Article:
(LWI) – Lutheran women and men from around the world are taking part in the 63rd session of the UN’s Commission on the Status of Women (CSW), advocating for increased partnerships between governments and faith-based organizations to ensure social protection for women.
During the 11 to 22 March session in New York, The Lutheran World Federation (LWF) and Church of Sweden jointly organized a side event to showcase innovative work that is being done by faith-based organizations and governments to ensure women’s access to health care and other public services. Moderator Dr Azza Karam from the United Nations Population Fund underscored the significant contribution that FBOs make in providing from 30 to 50 percent of social services offered to the most vulnerable populations across the globe.
Panelist Faustina Nillan, national director for women and children in the Evangelical Lutheran Church in Tanzania (ELCT) highlighted the many services for women that are provided by the 24 hospitals and 148 primary health care facilities operated by the ELCT. Since 2014 these structures have offered sexual and reproductive health services that also raise awareness about overcoming harmful practices such as early marriage and female genital mutilation.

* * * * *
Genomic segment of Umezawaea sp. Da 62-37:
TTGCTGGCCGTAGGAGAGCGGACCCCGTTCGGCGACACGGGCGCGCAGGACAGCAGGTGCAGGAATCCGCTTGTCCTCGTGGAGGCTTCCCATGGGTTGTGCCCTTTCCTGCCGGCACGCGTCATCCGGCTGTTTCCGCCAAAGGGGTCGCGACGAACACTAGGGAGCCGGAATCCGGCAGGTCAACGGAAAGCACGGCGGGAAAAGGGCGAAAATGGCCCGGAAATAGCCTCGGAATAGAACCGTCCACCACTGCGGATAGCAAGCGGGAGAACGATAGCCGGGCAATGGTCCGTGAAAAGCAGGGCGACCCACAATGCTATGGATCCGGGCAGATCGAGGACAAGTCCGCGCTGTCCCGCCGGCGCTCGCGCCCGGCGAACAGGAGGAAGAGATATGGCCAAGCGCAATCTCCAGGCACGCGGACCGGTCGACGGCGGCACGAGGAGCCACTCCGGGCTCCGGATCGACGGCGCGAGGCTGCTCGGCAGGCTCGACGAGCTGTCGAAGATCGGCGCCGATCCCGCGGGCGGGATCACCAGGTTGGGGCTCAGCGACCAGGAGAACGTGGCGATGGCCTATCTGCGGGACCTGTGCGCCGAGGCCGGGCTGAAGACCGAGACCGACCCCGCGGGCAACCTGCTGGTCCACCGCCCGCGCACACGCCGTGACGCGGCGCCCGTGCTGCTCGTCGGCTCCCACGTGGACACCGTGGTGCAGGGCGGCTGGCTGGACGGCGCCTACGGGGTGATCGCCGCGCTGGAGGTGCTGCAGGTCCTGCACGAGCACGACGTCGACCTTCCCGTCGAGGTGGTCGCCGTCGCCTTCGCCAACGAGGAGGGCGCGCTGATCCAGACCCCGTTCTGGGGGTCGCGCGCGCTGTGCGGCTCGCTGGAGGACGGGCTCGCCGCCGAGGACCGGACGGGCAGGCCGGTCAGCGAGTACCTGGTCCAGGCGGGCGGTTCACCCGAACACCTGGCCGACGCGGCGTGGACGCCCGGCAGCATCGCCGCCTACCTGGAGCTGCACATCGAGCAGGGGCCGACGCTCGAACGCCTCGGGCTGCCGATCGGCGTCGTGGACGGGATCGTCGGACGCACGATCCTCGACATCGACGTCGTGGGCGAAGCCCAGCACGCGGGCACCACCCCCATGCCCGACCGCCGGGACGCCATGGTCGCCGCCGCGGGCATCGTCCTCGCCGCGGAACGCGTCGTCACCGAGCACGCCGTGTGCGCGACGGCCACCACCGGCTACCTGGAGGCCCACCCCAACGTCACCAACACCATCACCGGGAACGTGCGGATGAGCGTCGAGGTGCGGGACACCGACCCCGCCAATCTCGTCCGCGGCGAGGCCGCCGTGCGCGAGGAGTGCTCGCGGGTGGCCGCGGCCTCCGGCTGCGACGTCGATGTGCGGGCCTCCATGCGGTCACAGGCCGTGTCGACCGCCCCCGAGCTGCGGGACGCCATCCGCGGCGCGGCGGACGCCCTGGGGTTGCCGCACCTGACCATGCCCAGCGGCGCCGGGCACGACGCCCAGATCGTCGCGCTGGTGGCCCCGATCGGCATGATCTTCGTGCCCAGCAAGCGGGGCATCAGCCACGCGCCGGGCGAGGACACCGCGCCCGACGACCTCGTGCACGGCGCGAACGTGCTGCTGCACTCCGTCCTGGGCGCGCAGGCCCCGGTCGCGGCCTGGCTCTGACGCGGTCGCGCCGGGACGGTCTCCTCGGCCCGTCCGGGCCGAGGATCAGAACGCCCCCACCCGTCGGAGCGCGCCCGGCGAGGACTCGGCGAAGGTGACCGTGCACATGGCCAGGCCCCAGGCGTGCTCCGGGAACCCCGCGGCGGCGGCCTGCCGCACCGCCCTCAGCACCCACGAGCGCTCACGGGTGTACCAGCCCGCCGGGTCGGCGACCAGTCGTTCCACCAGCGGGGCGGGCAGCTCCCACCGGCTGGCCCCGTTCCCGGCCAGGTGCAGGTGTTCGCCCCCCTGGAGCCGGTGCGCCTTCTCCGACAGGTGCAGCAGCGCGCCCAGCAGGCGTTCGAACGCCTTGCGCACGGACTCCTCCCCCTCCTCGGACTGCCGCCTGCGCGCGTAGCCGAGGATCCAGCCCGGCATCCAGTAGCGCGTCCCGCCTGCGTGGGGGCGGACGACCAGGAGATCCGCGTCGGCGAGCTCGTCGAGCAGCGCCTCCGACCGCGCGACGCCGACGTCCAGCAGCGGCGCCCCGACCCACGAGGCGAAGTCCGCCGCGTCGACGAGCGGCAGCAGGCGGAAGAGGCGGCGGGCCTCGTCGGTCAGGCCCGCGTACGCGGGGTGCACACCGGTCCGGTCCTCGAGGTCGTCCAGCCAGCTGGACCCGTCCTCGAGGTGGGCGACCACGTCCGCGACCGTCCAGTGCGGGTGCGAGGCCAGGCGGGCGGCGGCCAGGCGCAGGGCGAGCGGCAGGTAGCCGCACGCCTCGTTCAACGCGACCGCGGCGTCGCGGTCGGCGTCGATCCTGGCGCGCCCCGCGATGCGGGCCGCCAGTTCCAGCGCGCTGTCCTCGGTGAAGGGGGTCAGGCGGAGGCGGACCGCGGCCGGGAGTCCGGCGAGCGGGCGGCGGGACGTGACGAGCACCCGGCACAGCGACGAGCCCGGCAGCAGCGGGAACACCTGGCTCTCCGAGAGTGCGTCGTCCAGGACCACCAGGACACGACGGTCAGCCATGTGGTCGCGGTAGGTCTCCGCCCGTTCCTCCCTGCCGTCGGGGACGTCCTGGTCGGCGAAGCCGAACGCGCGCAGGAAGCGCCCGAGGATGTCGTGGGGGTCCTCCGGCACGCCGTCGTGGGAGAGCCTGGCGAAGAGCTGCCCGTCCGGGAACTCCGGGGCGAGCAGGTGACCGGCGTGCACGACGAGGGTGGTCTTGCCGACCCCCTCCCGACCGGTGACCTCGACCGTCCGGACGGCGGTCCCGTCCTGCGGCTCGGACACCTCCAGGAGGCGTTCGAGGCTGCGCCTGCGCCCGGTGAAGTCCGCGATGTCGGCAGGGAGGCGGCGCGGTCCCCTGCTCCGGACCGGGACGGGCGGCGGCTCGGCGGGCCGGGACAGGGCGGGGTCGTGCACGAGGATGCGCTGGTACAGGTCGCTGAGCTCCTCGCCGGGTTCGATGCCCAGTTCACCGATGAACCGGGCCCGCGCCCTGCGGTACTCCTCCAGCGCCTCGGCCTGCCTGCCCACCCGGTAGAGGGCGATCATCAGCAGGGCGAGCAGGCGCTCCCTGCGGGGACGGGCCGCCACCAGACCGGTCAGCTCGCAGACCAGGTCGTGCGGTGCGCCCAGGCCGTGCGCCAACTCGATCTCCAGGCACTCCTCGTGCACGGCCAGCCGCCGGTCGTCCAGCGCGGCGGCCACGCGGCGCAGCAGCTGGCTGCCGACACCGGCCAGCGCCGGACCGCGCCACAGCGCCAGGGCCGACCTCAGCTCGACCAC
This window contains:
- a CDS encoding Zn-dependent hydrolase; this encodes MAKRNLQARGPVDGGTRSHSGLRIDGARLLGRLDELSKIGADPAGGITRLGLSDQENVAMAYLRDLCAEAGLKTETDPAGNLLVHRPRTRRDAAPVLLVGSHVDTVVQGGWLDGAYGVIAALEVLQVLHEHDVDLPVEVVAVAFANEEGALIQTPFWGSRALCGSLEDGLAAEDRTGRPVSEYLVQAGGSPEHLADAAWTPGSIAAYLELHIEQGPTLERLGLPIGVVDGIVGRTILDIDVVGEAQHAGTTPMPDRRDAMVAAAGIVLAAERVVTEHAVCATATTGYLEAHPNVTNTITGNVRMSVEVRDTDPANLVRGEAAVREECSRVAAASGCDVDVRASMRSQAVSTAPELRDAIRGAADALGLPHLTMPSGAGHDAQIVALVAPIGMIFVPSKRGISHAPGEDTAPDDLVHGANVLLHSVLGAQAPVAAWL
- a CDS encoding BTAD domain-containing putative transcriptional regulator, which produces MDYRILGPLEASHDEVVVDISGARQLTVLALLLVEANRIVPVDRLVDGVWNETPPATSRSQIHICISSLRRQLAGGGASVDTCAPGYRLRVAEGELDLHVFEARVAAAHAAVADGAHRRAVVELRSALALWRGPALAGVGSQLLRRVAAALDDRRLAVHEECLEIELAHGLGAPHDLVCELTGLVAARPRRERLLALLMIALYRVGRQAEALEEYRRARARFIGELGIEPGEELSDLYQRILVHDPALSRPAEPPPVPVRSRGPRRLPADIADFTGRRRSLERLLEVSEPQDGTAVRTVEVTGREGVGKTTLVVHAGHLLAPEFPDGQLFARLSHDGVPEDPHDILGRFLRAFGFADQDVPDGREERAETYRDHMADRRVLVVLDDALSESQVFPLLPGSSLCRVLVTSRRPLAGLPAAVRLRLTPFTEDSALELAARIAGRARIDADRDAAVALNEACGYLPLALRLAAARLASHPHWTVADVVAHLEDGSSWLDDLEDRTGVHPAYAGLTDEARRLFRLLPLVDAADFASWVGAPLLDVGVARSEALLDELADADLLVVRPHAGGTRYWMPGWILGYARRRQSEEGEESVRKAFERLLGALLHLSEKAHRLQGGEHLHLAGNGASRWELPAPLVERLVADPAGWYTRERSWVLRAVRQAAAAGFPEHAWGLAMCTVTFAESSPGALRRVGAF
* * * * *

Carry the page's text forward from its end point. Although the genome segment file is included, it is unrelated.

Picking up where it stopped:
Overall, faith-based facilities in Tanzania provide more than 40 percent of health care service in Tanzania, particularly in the most remote rural areas.The deteriorating economy has compounded the problems that the government faces in dealing with diseases such as malaria, HIV/AIDS and tuberculosis that have high mortality rates. Poverty is closely related to many of these diseases, with poor nutrition, poor housing and poor sanitation all contributing to poor health.
Another speaker on the panel was Dina Nasser, a health advisor to the LWF-run Augusta Victoria Hospital (AVH) in East Jerusalem and an expert on hospital infection control. She showcased the role that AVH plays to improve the well-being of Palestinian families, particularly of women, who benefit from high quality services for early detection and treatment of breast cancer. She stressed the importance of combining health care services with a more comprehensive rights-based approach, promoting health as a fundamental human right.